This self-awareness and willpower to make up for inadequacies with hard work becomes the reason hard workers achieve massive success. Their limitations of talent produce the drive to never become lazy or quit. It’s a self-propelling engine that keeps on churning as they get better and smarter.
And they don’t have to face the temptation of knowing they can get by without working hard, unlike the naturally talented. This different mindset allows them to focus on what matters and have breakthroughs.
Because their mindset is different and thoughts influence actions, I’d take the hard worker over the naturally talented person any day of the week.
The hard worker is only going to get better, more efficient, smarter, and stronger. The talented person is only going to get lazier, rely more on their talent, and stay the same or get worse.
It’s just a matter of time when the hard worker surpasses the more talented—it’s going to happen.
That’s why I’m convinced that hard work is more important than talent.
The Perfect Combination: Talent + Hard Work
We discovered that the winner is tireless hard work.
However, the perfect combination, one step ahead of the winning combination, is when you put together your talent and hard work. Then you make strides that other people can’t comprehend.
It’s for this reason that Kobe Bryant became one of the best players in the history of basketball, when other players with similar talent are forgotten. Kobe came into the NBA out of high school with high potential. But he didn’t rest on his talent and do just enough to get by.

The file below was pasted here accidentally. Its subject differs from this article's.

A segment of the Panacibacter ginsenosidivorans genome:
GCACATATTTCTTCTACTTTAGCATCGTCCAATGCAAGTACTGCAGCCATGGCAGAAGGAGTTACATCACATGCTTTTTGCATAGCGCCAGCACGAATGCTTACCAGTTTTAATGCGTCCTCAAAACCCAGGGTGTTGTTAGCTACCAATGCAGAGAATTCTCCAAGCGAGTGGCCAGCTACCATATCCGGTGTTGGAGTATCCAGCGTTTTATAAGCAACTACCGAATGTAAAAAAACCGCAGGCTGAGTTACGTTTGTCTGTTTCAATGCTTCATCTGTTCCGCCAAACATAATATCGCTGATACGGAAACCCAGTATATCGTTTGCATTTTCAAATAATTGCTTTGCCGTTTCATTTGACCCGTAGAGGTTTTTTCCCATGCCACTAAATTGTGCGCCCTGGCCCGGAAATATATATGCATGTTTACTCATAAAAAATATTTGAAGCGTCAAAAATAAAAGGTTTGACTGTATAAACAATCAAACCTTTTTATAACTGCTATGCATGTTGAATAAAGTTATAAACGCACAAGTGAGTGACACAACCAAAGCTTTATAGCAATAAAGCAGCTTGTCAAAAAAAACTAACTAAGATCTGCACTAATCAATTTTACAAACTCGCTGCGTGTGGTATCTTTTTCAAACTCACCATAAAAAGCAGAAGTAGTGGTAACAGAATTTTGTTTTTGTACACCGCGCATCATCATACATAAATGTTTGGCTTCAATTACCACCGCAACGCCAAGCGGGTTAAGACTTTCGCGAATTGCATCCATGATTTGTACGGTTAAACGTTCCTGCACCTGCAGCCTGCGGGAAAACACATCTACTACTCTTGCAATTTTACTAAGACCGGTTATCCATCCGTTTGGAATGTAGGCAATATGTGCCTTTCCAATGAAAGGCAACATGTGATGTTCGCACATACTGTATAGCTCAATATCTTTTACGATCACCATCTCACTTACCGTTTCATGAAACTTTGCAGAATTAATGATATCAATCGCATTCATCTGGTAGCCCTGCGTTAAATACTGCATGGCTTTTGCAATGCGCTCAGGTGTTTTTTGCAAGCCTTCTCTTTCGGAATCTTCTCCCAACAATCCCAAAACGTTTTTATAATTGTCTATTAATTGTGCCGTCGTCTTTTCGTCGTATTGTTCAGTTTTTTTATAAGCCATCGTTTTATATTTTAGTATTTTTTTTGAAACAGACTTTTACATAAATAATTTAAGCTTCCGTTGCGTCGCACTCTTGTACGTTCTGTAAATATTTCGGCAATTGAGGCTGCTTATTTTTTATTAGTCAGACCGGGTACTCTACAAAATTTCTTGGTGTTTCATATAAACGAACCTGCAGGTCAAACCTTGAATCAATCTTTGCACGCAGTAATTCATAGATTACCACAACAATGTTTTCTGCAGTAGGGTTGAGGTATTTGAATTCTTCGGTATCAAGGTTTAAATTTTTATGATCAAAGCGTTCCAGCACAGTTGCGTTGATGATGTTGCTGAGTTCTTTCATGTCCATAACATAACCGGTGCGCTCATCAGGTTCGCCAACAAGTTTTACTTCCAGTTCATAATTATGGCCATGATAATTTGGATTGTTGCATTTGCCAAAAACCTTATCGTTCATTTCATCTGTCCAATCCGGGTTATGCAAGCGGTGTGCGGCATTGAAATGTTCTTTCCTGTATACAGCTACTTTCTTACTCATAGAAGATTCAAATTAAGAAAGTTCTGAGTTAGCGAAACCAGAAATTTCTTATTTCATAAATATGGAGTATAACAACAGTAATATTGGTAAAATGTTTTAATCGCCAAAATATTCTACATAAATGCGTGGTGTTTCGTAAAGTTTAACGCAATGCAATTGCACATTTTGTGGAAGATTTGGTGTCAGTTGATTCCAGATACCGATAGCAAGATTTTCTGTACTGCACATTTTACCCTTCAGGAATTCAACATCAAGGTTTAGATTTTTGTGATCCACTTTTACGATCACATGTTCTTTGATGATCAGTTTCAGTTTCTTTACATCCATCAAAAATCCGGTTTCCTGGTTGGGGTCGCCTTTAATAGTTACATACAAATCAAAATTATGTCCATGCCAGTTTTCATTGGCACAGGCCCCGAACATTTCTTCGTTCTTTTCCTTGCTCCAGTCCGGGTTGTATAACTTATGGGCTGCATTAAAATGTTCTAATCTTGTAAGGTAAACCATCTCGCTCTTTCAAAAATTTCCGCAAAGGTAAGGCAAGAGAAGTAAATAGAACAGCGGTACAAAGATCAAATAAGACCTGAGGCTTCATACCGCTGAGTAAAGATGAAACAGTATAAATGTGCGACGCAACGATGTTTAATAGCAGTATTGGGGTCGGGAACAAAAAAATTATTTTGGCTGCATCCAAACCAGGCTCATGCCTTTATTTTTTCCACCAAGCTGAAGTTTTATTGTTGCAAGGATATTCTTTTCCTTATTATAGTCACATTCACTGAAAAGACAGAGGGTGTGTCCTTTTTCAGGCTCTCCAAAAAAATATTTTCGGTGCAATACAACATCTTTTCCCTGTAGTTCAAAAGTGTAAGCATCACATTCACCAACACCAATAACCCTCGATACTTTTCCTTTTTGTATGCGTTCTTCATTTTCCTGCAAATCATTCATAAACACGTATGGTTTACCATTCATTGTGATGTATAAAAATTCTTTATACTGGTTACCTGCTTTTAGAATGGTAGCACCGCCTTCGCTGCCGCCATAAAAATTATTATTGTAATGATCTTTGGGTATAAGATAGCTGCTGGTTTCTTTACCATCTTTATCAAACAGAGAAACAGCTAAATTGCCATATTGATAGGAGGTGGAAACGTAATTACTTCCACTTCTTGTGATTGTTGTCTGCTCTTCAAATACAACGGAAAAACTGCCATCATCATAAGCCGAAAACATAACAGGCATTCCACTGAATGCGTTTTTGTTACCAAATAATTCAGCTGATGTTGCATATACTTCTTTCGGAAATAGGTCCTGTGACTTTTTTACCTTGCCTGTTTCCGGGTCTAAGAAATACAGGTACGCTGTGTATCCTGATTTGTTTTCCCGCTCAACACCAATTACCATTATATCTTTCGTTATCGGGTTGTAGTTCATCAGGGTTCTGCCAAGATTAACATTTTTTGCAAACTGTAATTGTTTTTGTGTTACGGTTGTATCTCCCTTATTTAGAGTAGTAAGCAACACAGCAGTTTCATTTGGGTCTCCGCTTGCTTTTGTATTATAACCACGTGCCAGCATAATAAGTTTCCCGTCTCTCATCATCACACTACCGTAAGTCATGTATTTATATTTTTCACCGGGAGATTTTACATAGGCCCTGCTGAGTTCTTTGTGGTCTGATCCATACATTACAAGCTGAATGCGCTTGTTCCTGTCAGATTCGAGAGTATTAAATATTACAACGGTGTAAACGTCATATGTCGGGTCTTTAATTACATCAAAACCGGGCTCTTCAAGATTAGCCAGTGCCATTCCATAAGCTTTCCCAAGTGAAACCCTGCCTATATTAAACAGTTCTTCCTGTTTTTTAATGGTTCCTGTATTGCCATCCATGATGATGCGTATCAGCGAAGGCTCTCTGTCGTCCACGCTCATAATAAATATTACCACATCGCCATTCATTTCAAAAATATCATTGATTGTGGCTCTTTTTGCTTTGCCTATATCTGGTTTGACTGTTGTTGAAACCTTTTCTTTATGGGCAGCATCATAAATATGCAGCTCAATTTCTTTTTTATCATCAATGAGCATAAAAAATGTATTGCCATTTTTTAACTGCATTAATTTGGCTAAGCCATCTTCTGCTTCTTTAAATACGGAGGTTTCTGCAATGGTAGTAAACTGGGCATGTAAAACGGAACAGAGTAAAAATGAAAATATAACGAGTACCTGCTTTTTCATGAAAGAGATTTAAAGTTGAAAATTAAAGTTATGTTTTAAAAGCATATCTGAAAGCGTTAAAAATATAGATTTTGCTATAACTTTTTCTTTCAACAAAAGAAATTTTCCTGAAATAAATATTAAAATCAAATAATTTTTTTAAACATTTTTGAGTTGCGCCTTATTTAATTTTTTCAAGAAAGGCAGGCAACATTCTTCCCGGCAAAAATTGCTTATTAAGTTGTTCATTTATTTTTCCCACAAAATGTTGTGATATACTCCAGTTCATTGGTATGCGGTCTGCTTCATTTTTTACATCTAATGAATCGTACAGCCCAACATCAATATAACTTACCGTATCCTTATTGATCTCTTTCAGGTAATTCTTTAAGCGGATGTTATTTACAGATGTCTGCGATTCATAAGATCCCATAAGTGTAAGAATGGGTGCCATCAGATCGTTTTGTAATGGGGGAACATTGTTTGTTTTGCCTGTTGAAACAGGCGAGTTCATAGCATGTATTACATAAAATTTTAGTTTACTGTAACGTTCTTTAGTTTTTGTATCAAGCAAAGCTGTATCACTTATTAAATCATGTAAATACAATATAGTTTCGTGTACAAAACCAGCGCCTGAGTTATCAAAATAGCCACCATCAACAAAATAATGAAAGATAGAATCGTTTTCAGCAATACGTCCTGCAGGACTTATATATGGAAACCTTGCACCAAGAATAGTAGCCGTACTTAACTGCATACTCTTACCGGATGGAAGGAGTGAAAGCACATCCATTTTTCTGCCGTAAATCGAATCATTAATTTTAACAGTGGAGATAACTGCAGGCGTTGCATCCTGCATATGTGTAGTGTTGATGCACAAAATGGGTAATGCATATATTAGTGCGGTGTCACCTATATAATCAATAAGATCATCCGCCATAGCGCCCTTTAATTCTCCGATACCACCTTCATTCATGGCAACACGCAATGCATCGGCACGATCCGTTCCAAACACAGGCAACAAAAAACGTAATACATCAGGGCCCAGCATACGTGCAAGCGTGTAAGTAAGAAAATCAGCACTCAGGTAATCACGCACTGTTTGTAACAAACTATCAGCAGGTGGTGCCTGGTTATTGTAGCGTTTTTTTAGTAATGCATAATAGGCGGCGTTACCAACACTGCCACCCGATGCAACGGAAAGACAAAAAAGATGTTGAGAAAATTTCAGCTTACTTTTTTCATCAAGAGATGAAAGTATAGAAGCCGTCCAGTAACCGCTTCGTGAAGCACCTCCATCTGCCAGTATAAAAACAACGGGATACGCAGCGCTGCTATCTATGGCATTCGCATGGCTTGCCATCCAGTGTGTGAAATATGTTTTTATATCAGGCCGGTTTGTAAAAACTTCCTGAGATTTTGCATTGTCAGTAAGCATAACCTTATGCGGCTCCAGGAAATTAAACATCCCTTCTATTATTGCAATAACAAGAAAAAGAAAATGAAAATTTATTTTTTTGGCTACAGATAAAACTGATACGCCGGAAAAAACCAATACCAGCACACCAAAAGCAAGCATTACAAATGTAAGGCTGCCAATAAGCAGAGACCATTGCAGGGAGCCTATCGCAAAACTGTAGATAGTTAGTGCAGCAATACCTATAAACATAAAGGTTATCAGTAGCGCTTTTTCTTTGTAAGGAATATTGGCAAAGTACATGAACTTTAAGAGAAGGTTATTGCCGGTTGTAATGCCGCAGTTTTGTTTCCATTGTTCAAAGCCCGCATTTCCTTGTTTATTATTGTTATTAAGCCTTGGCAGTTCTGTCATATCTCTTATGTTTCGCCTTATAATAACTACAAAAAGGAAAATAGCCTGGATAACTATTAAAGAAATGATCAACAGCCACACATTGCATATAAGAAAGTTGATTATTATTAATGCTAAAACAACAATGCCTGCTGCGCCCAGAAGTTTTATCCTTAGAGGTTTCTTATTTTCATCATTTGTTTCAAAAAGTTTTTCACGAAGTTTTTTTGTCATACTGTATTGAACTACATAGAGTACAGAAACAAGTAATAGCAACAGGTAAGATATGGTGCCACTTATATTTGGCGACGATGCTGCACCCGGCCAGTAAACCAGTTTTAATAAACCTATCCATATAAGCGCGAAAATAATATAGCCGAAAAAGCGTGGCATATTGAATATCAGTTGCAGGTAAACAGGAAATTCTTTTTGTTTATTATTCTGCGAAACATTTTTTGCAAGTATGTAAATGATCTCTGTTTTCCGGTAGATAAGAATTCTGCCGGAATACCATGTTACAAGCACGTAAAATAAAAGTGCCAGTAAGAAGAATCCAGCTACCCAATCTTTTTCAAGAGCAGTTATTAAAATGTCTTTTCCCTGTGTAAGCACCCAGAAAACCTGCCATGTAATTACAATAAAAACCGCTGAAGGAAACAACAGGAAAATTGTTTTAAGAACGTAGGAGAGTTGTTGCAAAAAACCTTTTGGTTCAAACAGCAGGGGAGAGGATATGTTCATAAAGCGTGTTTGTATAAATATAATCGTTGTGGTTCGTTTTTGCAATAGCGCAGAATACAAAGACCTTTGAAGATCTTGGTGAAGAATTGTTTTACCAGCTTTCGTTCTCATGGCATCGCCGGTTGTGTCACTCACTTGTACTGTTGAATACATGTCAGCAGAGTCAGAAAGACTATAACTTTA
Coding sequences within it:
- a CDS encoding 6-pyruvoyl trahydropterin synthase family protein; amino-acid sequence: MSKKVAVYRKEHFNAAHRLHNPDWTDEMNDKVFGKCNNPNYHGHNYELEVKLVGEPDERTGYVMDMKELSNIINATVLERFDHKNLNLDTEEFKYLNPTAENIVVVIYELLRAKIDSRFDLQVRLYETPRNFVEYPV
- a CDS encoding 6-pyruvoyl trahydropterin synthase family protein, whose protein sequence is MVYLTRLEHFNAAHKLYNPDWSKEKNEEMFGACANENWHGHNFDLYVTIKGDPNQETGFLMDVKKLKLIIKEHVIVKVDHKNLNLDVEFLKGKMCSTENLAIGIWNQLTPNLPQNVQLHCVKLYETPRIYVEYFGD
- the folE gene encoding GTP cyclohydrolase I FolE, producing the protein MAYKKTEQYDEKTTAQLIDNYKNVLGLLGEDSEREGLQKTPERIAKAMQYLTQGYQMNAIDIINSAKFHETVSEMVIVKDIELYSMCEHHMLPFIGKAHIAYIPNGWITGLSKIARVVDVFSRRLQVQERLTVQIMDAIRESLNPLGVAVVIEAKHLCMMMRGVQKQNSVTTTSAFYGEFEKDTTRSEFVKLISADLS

He put in the hours each day to work like he didn’t have much NBA talent. Waking up before the sun rises to get extra shots in by himself, watching game film, and lifting weights when his teammates were relaxing, made all of the difference.
And the rest is history as his talent and hard work led him to five championships.
How To Utilize It
You don’t want to waste your potential. And neither do I. So how do we make sure we get the most out of our lives while we have the chance?
As I said above, it comes down to combining your talent with hard work. When you get these two opposites to come together for the sake of the team, the opportunities are endless.
Here are some action steps to do this:
1. Discover your talent
Because every human is unique, you’re going to gravitate to certain activities over others. Some people prefer art, others prefer music, some can’t stand either and prefer building things, and so on.
Your talent is what activity you move toward that you’re naturally good at or naturally enjoy doing. These two often go hand in hand because if you enjoy it, you’ll practice it more to get better. And if you’re good at it, you’ll often enjoy your success and stay with it.
Makes sense, right? So the first step has to be identifying your talent.
And you could know your talent before the age of 10, like Beyonce, or you could identify it later in life like KFC’s Colonel Sanders who didn’t become a chef until he hit age 40. Keep looking until you find it, it’s never too late.
2. Define your direction